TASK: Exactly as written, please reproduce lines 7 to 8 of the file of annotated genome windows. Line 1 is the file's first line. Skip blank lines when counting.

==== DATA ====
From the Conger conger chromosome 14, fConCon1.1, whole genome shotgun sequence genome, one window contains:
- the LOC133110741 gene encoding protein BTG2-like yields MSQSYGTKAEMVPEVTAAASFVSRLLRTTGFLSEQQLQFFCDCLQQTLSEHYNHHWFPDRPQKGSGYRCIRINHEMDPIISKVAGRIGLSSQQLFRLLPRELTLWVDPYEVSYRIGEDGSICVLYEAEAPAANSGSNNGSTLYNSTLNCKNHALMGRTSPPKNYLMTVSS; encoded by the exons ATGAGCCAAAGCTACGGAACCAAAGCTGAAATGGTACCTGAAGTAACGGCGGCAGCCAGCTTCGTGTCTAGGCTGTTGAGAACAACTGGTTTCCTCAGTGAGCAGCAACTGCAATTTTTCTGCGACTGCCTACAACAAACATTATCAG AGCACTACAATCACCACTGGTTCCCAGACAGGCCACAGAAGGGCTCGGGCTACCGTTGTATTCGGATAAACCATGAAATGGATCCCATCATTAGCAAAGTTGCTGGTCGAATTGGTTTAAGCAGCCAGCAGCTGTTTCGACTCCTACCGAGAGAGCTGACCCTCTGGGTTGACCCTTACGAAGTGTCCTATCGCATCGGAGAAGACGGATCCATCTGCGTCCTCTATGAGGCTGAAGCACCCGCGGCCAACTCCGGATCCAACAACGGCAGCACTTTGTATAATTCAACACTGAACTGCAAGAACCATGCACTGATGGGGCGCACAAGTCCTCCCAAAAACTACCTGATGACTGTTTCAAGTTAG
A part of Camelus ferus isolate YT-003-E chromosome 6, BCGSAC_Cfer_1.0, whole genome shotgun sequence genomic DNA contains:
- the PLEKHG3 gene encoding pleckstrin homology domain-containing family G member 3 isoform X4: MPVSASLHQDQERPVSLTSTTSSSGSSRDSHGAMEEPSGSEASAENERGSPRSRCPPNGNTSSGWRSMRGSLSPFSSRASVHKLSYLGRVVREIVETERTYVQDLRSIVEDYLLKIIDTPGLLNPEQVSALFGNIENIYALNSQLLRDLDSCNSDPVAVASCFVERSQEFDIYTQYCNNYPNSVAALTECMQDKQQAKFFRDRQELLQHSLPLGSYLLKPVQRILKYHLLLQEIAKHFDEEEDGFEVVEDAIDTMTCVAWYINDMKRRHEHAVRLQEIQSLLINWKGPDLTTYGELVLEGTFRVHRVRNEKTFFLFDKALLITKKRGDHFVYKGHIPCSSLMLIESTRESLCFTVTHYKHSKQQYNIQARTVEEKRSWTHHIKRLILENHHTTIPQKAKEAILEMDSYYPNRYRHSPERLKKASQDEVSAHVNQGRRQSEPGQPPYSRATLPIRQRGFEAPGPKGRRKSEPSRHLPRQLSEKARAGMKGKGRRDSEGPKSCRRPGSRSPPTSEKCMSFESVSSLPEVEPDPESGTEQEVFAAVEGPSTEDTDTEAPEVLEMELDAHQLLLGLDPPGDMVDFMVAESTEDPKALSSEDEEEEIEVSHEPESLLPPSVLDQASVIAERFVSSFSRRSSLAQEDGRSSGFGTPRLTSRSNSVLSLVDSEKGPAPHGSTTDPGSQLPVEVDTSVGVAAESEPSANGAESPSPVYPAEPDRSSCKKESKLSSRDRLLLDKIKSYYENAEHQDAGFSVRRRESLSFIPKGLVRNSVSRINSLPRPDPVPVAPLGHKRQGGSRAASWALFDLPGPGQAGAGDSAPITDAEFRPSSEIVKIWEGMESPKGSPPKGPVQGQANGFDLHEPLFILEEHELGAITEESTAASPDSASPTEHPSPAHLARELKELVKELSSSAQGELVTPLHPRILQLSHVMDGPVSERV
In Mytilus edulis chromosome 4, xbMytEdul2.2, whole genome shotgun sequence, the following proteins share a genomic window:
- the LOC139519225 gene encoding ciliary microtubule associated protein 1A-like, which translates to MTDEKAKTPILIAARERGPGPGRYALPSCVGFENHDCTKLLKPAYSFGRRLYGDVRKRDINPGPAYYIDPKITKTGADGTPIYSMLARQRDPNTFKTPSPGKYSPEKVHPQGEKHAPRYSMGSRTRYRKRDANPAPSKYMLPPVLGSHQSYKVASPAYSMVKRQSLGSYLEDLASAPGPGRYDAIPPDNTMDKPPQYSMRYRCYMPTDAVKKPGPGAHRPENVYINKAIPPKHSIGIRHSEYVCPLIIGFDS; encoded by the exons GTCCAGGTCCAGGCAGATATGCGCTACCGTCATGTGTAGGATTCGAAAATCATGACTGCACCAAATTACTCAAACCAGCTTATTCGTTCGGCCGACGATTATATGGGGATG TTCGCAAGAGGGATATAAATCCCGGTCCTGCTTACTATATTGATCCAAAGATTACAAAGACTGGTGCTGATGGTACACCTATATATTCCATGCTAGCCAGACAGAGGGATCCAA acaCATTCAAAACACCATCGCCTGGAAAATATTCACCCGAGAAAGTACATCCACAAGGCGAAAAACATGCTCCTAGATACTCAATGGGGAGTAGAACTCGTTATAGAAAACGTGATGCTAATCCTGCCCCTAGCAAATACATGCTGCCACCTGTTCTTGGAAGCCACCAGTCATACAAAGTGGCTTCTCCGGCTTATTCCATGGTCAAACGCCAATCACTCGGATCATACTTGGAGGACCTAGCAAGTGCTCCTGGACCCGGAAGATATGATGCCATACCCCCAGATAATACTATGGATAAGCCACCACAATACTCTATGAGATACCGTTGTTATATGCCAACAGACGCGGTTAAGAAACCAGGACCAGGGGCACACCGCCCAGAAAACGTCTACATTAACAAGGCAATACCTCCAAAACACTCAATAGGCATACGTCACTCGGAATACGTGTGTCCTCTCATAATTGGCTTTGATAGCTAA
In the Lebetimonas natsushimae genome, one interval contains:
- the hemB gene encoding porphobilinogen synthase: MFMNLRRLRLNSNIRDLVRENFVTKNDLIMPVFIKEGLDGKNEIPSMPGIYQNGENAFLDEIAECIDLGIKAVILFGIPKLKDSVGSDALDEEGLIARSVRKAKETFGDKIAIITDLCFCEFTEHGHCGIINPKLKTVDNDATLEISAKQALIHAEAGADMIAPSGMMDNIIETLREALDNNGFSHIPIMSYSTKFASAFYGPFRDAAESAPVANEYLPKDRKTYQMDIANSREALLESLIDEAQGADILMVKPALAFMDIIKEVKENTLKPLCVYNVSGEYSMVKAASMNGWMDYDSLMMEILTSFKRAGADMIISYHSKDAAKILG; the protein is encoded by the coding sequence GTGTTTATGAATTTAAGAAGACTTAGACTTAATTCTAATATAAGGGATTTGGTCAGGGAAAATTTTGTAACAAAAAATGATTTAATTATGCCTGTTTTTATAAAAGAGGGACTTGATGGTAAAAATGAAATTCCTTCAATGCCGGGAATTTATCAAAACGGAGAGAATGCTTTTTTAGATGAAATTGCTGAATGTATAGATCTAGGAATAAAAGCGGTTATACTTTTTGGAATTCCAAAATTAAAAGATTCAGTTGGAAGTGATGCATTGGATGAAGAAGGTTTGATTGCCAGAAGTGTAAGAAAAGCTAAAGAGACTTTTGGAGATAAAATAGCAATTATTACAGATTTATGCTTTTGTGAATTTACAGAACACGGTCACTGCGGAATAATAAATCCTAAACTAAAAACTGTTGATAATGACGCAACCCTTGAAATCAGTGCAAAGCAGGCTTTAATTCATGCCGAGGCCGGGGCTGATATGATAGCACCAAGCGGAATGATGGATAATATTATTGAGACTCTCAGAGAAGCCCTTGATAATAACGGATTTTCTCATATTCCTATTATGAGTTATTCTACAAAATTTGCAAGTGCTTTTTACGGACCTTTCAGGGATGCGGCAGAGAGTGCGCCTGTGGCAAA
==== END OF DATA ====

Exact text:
In the Lebetimonas natsushimae genome, one interval contains:
- the hemB gene encoding porphobilinogen synthase: MFMNLRRLRLNSNIRDLVRENFVTKNDLIMPVFIKEGLDGKNEIPSMPGIYQNGENAFLDEIAECIDLGIKAVILFGIPKLKDSVGSDALDEEGLIARSVRKAKETFGDKIAIITDLCFCEFTEHGHCGIINPKLKTVDNDATLEISAKQALIHAEAGADMIAPSGMMDNIIETLREALDNNGFSHIPIMSYSTKFASAFYGPFRDAAESAPVANEYLPKDRKTYQMDIANSREALLESLIDEAQGADILMVKPALAFMDIIKEVKENTLKPLCVYNVSGEYSMVKAASMNGWMDYDSLMMEILTSFKRAGADMIISYHSKDAAKILG; the protein is encoded by the coding sequence GTGTTTATGAATTTAAGAAGACTTAGACTTAATTCTAATATAAGGGATTTGGTCAGGGAAAATTTTGTAACAAAAAATGATTTAATTATGCCTGTTTTTATAAAAGAGGGACTTGATGGTAAAAATGAAATTCCTTCAATGCCGGGAATTTATCAAAACGGAGAGAATGCTTTTTTAGATGAAATTGCTGAATGTATAGATCTAGGAATAAAAGCGGTTATACTTTTTGGAATTCCAAAATTAAAAGATTCAGTTGGAAGTGATGCATTGGATGAAGAAGGTTTGATTGCCAGAAGTGTAAGAAAAGCTAAAGAGACTTTTGGAGATAAAATAGCAATTATTACAGATTTATGCTTTTGTGAATTTACAGAACACGGTCACTGCGGAATAATAAATCCTAAACTAAAAACTGTTGATAATGACGCAACCCTTGAAATCAGTGCAAAGCAGGCTTTAATTCATGCCGAGGCCGGGGCTGATATGATAGCACCAAGCGGAATGATGGATAATATTATTGAGACTCTCAGAGAAGCCCTTGATAATAACGGATTTTCTCATATTCCTATTATGAGTTATTCTACAAAATTTGCAAGTGCTTTTTACGGACCTTTCAGGGATGCGGCAGAGAGTGCGCCTGTGGCAAA